Awaken people’s curiosity. It is enough to open minds, do not overload
them. Put there just a spark. If there is some good inflammable stuff, it
will catch fire.
I went to the woods because I wanted to live deliberately, to front only
the essential facts of life, and see if I could not learn what it had to
teach, and not, when I came to die, discover that I had not lived. I did
not wish to live what was not life; living is so dear; nor did I wish to
practice resignation, unless it was quite necessary. I wanted to live deep
and suck out all the marrow of life, to live so sturdily and Spartanlike
as to put to rout all that was not life, to cut a broad swath and shave
close, to drive life into a corner, and reduce it to its lowest terms,
and, if it proved to be mean, why then to get the whole and genuine
meanness out of it, and publish its meanness to the world; or if it were
sublime, to know it by experience.
But if adventure has a final and all embracing
motive it is surely this:
In a very real sense, we are all adventurers. Conceived by chance in a
moment of ecstasy, born in pain, our living days are torn between the
aspiration of hope and exigencies of necessity. And on death we journey
into yet another unknown.
The most important education is that which leads to personal survival.
An adventure is simply a well planned trip gone awry.
A vigorous five-mile walk will do more good for an unhappy
but otherwise healthy adult than all the medicine and psychology in the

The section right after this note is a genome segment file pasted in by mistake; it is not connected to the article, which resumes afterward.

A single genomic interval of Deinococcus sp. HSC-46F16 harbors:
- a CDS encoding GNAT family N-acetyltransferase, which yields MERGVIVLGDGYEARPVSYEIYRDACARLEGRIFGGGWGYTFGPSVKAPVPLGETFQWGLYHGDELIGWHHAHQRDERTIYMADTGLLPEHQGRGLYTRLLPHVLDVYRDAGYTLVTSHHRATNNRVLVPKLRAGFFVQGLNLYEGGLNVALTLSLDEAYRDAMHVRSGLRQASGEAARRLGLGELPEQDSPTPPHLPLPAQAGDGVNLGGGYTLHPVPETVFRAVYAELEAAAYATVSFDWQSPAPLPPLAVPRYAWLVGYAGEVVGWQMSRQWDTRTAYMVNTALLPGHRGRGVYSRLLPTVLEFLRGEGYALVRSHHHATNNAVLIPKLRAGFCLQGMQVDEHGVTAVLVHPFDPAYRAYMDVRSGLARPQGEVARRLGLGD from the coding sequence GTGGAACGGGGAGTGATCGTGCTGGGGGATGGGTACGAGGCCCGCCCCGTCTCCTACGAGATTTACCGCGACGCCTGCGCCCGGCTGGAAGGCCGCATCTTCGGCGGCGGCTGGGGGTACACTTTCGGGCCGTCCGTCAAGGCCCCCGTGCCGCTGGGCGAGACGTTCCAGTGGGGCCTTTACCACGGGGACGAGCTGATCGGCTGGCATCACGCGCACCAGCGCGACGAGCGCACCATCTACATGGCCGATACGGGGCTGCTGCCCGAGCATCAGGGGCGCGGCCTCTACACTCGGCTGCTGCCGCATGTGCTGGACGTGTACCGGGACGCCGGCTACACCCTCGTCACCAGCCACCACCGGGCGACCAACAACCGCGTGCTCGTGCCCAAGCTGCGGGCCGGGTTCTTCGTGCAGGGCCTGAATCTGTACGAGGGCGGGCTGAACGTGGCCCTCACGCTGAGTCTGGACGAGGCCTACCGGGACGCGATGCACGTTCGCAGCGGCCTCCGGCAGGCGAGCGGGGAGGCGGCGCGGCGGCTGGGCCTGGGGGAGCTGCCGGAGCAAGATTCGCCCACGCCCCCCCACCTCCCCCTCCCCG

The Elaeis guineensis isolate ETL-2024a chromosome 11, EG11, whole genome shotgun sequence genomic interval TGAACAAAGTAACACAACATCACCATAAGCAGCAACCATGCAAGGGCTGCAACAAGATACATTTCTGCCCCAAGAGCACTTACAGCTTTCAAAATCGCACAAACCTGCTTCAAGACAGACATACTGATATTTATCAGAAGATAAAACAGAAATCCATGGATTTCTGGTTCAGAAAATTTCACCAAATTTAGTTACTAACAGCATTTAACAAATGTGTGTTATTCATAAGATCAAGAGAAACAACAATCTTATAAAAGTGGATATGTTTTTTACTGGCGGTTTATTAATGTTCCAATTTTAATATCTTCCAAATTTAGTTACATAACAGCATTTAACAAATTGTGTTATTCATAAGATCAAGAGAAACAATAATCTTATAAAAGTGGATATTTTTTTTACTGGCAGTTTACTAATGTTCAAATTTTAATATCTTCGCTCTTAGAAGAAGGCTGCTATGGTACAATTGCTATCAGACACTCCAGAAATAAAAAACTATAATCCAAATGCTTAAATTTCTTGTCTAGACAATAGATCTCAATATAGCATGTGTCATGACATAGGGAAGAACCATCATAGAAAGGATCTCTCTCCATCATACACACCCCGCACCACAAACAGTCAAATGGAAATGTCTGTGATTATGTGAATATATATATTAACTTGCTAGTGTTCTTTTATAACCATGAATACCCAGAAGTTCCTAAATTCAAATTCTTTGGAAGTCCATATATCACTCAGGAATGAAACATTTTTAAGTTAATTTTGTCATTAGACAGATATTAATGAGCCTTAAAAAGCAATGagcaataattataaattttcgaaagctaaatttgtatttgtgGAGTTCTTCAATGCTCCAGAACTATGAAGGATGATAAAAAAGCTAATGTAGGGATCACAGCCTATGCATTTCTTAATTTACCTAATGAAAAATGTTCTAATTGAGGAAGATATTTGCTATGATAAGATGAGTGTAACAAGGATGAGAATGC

That which ought and can best be taught inside the
classroom should there be taught, and that which can best be learned
through experience dealing directly with native materials and real life
situations outside the school should there be learned.
It is only in adventure that some people succeed in knowing
Let us start with an understanding of outdoor education which is not
bounded by common definitions. Let us imagine a pure, theoretical
elixir which has no detectable chemical qualities, a pure homeopathic.
When applied, it has infinitely perfect effects. All approaches to
human healing, growth and sustenance might strive to be as such, a
perfect supplement to human experience; so too might be the goal of
In my daily task I draw on my Antarctic experience. If the work is important enough I do not knock off because I feel tired; one’s
exhaustion point is a very long way past fatigue point. I think I
have developed a greater capacity for thoroughness and I am more
appreciative of the value of proper planning. Possibly the two most
valuable things my expedition years gave me were self-confidence and